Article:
Garrett approaches these questions in a systematic way. In preparation for the book, he and his law school students gathered and analyzed reams of data that may never have been studied in this manner before. What is revealed in the text are a host of possible explanations for the steep decline in the use of the death penalty in the United States.
Garrett establishes, for instance, that Americans have become more aware of the racial distinctions that often determine who gets the death penalty (mostly black people), and who is spared (mostly white people). Perhaps this is part of why support for the death penalty has dropped in a sizeable way. While 70 to 80 percent of Americans supported the death penalty in the 1990s, only 49 percent do so now.
Other possible explanations include a drop in crime, the rise of life without parole sentences, evidence that the death penalty is not the deterrent we thought it was, greater oversight of death cases by federal courts, and the wholesale abolition of the death penalty in many states.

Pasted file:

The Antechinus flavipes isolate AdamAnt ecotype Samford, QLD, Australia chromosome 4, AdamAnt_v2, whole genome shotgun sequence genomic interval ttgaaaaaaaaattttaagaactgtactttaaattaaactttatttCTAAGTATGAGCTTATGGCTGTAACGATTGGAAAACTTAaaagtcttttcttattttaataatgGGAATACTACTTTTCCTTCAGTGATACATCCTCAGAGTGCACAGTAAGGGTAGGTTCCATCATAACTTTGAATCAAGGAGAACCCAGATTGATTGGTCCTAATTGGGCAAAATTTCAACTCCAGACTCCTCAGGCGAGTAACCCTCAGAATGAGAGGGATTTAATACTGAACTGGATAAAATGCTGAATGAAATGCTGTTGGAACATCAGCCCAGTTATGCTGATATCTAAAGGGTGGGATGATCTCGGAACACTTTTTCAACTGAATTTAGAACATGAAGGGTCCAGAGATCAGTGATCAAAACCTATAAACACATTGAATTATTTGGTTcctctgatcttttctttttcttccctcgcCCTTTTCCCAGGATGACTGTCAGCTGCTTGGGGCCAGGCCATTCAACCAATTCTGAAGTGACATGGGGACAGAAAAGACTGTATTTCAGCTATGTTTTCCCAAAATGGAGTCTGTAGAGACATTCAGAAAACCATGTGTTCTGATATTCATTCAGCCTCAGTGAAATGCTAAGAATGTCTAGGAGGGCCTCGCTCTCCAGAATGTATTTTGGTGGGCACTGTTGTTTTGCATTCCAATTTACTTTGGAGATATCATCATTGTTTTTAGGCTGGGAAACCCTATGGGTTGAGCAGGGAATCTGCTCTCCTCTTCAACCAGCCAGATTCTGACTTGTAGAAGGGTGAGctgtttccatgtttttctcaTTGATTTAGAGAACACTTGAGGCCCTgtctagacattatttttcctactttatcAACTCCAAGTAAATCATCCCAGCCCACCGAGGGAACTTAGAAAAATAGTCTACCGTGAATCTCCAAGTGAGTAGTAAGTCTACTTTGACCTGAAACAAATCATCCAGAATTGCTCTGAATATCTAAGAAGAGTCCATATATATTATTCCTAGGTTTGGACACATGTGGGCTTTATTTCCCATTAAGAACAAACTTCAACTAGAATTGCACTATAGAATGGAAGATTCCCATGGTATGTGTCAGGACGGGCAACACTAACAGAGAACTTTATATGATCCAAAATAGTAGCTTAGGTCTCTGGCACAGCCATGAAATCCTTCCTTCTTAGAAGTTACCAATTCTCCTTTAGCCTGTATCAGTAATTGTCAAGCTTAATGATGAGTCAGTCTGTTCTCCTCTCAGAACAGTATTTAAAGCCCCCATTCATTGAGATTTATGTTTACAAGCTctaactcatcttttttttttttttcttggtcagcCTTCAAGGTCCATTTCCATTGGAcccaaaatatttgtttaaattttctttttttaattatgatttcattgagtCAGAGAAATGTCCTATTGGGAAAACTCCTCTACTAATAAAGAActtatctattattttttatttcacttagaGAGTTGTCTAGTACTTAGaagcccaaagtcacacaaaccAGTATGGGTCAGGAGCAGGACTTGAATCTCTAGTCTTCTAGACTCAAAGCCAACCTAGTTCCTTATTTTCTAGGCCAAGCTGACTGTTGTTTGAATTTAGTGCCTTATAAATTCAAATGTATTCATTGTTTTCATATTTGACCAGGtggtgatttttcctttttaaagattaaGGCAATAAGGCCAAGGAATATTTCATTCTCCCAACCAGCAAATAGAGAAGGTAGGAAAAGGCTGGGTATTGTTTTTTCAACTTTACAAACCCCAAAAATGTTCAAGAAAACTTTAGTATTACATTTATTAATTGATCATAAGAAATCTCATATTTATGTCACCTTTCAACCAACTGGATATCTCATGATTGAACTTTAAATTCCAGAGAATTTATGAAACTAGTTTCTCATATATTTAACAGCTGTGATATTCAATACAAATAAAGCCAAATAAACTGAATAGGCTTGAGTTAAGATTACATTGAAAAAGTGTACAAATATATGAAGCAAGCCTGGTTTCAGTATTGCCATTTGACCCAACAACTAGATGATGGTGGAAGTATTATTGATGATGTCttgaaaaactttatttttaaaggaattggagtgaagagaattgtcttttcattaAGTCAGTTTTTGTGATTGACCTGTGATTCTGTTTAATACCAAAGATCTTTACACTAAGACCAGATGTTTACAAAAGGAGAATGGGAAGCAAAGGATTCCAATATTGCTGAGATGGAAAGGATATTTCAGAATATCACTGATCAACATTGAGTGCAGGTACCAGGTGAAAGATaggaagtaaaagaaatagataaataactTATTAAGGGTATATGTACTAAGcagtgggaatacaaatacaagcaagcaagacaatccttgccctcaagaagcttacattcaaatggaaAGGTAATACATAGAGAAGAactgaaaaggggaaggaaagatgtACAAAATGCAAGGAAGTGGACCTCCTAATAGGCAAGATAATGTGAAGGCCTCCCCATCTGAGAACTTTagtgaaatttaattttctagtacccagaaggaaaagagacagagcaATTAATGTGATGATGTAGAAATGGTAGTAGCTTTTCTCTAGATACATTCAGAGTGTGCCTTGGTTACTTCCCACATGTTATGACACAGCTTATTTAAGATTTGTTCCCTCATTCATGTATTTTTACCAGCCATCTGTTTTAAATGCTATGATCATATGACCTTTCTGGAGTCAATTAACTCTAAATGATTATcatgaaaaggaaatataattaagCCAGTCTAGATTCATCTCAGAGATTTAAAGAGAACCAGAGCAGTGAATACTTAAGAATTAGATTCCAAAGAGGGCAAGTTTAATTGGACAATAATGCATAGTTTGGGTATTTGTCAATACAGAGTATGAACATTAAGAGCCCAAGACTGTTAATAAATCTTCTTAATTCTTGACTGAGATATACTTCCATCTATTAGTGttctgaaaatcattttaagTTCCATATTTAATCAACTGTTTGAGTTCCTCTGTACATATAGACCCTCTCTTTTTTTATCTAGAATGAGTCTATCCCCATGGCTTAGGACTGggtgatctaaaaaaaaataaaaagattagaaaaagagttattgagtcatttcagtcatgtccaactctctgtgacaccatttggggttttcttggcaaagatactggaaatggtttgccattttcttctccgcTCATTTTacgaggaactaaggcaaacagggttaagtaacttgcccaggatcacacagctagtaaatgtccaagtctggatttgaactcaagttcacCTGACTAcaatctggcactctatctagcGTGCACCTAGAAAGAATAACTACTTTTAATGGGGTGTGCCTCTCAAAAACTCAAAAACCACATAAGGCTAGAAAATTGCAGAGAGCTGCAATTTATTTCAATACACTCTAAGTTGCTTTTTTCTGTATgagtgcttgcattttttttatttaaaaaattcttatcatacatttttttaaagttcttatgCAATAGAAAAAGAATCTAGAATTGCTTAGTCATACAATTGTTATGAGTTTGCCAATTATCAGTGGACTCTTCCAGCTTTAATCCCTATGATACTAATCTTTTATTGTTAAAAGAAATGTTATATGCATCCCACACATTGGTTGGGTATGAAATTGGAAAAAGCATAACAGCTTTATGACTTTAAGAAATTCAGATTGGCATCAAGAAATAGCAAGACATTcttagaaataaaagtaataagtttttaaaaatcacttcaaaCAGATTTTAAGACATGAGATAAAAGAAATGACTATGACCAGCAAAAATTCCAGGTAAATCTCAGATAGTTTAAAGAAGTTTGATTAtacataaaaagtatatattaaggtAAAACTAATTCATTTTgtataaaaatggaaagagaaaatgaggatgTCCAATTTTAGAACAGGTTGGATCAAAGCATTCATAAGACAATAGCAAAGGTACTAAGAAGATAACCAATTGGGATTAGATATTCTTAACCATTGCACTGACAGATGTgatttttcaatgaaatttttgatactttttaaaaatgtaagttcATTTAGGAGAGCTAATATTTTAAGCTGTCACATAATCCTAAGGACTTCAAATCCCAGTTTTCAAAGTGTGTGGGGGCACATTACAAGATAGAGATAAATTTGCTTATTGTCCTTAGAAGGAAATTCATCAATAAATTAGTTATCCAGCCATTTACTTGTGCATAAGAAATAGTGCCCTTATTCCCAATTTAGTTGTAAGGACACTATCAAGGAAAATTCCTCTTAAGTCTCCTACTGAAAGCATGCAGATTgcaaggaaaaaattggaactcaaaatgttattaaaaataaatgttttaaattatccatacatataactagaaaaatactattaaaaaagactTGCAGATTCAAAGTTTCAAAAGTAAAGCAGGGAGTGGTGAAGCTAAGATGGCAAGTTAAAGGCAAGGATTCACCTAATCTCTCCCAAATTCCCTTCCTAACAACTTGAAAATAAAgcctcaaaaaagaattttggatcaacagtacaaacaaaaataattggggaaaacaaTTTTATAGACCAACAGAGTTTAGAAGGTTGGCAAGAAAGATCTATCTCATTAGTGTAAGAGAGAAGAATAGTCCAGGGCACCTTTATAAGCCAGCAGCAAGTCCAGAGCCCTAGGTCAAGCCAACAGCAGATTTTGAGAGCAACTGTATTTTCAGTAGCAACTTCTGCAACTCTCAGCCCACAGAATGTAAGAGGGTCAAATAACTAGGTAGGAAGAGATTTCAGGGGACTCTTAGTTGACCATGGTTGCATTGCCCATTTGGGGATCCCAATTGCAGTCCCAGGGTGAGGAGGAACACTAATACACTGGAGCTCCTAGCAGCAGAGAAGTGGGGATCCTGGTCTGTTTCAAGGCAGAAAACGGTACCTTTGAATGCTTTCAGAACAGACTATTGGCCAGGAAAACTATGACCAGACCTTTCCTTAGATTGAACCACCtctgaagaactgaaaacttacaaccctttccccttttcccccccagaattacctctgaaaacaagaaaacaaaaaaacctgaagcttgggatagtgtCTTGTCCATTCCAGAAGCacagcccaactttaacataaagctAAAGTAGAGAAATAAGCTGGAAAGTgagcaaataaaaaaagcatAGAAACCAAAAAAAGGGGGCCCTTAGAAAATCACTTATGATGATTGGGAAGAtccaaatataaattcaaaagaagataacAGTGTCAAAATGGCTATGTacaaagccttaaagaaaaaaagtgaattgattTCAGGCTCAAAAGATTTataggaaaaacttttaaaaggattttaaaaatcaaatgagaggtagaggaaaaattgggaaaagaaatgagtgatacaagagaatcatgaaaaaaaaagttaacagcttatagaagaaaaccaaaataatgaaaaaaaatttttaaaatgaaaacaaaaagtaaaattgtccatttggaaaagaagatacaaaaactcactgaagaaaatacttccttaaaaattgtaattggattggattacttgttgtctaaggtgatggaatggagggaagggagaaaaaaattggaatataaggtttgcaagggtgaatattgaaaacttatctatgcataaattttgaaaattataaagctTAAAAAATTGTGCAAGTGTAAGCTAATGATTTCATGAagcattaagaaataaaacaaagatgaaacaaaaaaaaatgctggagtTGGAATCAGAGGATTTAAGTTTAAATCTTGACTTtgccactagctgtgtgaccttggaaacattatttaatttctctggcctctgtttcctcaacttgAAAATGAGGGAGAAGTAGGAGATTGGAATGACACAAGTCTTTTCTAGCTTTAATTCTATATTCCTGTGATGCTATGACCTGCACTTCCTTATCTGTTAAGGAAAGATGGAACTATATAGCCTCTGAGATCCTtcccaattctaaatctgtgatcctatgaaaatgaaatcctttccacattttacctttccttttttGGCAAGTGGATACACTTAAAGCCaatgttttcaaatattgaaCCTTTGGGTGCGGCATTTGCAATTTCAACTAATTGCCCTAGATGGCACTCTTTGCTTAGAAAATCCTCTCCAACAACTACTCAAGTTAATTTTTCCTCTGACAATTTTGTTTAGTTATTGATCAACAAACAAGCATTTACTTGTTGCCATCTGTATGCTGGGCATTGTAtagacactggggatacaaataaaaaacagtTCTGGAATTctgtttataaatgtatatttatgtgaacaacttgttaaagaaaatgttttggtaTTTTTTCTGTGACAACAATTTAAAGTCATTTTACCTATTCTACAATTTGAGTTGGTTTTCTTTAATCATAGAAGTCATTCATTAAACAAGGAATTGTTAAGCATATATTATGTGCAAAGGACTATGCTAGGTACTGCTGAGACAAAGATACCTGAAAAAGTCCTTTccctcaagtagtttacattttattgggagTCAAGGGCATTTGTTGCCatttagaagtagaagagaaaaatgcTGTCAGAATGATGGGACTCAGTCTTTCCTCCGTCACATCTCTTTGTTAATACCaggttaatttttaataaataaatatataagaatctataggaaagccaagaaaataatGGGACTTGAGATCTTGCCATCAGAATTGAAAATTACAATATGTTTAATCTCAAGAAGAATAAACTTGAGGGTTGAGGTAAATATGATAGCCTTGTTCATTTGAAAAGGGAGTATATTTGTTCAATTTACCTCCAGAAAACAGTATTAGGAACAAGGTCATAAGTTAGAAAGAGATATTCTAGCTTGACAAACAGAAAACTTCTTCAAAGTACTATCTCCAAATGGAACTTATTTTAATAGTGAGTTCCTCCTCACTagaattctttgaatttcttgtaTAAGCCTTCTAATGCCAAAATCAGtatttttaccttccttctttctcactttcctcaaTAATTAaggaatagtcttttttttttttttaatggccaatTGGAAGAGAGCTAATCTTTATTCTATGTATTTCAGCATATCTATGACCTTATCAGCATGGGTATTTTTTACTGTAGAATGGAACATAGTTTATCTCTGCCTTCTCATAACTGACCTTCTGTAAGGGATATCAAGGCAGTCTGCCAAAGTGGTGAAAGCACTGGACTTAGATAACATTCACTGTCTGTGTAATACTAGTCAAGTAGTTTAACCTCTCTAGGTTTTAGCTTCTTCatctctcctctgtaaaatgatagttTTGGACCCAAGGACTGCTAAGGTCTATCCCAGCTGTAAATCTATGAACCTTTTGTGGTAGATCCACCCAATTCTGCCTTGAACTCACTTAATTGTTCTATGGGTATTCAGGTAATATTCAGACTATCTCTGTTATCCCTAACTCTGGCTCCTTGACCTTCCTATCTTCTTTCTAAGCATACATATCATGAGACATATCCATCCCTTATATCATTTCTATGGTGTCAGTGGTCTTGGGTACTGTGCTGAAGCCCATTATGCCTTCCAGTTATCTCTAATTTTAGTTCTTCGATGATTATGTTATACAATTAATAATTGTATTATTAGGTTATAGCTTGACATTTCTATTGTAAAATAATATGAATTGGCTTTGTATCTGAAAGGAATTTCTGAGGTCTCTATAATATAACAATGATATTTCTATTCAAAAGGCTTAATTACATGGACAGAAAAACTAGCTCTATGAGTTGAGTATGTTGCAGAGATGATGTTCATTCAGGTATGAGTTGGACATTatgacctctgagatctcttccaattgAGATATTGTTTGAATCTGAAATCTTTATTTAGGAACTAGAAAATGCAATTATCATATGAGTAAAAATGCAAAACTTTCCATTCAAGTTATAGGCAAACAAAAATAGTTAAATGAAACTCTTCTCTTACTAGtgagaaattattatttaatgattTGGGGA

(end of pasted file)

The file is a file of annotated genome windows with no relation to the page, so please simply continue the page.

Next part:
Looking closely at the data, however, Garrett concludes that none of these sufficiently explain the decline in the death penalty. Instead, Garrett argues that the biggest driver of the decline, and the biggest difference maker in individual cases, is the presence of high-quality defense attorneys.
In case after case, Garrett illustrates the damage that can be done by ill-prepared and incompetent defense attorneys. He also establishes the great difference that high quality lawyering makes on death penalty cases. Indeed, Supreme Court Justice Ruth Bader Ginsburg once said, "people who are well represented at trial do not get the death penalty."
This point is important because it raises questions of fundamental fairness. If high quality representation can literally mean life or death, is there not an obligation on the part of the state to ensure its presence in the courtroom? Garrett argues that the moral and constitutional answer to this question is yes.